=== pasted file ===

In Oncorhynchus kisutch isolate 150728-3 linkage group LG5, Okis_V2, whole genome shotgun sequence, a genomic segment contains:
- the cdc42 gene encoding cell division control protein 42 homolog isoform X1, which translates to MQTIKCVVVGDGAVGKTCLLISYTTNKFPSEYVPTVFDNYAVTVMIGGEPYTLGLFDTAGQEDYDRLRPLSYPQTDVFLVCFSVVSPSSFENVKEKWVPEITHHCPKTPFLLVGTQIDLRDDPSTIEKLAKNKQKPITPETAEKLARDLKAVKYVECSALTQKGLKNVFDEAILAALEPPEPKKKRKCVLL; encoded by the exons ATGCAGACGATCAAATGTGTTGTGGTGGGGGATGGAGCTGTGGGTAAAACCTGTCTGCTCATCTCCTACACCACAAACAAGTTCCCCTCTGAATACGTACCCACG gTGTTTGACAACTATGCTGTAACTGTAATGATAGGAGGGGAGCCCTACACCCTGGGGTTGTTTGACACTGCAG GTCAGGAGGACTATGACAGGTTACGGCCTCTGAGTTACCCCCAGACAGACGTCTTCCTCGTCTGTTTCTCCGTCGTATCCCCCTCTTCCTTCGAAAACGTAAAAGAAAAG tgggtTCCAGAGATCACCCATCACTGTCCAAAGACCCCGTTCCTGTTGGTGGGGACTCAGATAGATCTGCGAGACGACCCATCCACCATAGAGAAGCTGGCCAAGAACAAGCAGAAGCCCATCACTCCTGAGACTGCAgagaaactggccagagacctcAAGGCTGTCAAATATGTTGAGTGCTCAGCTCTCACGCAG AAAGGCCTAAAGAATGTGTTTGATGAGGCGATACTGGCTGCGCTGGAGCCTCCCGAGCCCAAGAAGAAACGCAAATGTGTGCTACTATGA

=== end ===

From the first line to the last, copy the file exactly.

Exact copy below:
In Oncorhynchus kisutch isolate 150728-3 linkage group LG5, Okis_V2, whole genome shotgun sequence, a genomic segment contains:
- the cdc42 gene encoding cell division control protein 42 homolog isoform X1, which translates to MQTIKCVVVGDGAVGKTCLLISYTTNKFPSEYVPTVFDNYAVTVMIGGEPYTLGLFDTAGQEDYDRLRPLSYPQTDVFLVCFSVVSPSSFENVKEKWVPEITHHCPKTPFLLVGTQIDLRDDPSTIEKLAKNKQKPITPETAEKLARDLKAVKYVECSALTQKGLKNVFDEAILAALEPPEPKKKRKCVLL; encoded by the exons ATGCAGACGATCAAATGTGTTGTGGTGGGGGATGGAGCTGTGGGTAAAACCTGTCTGCTCATCTCCTACACCACAAACAAGTTCCCCTCTGAATACGTACCCACG gTGTTTGACAACTATGCTGTAACTGTAATGATAGGAGGGGAGCCCTACACCCTGGGGTTGTTTGACACTGCAG GTCAGGAGGACTATGACAGGTTACGGCCTCTGAGTTACCCCCAGACAGACGTCTTCCTCGTCTGTTTCTCCGTCGTATCCCCCTCTTCCTTCGAAAACGTAAAAGAAAAG tgggtTCCAGAGATCACCCATCACTGTCCAAAGACCCCGTTCCTGTTGGTGGGGACTCAGATAGATCTGCGAGACGACCCATCCACCATAGAGAAGCTGGCCAAGAACAAGCAGAAGCCCATCACTCCTGAGACTGCAgagaaactggccagagacctcAAGGCTGTCAAATATGTTGAGTGCTCAGCTCTCACGCAG AAAGGCCTAAAGAATGTGTTTGATGAGGCGATACTGGCTGCGCTGGAGCCTCCCGAGCCCAAGAAGAAACGCAAATGTGTGCTACTATGA